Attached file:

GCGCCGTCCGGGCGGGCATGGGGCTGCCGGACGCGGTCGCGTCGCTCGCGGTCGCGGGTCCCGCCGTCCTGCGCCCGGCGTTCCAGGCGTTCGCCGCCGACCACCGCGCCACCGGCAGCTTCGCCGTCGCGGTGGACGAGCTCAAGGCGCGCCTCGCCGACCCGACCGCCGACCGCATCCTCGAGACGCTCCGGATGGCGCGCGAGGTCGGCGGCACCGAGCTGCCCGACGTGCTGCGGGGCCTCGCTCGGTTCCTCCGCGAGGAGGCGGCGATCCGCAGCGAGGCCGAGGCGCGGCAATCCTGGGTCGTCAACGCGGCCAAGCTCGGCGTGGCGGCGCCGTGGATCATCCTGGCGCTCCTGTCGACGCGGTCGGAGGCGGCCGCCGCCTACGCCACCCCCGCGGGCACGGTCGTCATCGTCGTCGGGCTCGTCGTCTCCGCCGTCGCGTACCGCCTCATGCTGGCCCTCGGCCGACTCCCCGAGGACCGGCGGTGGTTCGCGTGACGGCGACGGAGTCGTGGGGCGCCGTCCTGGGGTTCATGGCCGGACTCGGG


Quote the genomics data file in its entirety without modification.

GCGCCGTCCGGGCGGGCATGGGGCTGCCGGACGCGGTCGCGTCGCTCGCGGTCGCGGGTCCCGCCGTCCTGCGCCCGGCGTTCCAGGCGTTCGCCGCCGACCACCGCGCCACCGGCAGCTTCGCCGTCGCGGTGGACGAGCTCAAGGCGCGCCTCGCCGACCCGACCGCCGACCGCATCCTCGAGACGCTCCGGATGGCGCGCGAGGTCGGCGGCACCGAGCTGCCCGACGTGCTGCGGGGCCTCGCTCGGTTCCTCCGCGAGGAGGCGGCGATCCGCAGCGAGGCCGAGGCGCGGCAATCCTGGGTCGTCAACGCGGCCAAGCTCGGCGTGGCGGCGCCGTGGATCATCCTGGCGCTCCTGTCGACGCGGTCGGAGGCGGCCGCCGCCTACGCCACCCCCGCGGGCACGGTCGTCATCGTCGTCGGGCTCGTCGTCTCCGCCGTCGCGTACCGCCTCATGCTGGCCCTCGGCCGACTCCCCGAGGACCGGCGGTGGTTCGCGTGACGGCGACGGAGTCGTGGGGCGCCGTCCTGGGGTTCATGGCCGGACTCGGG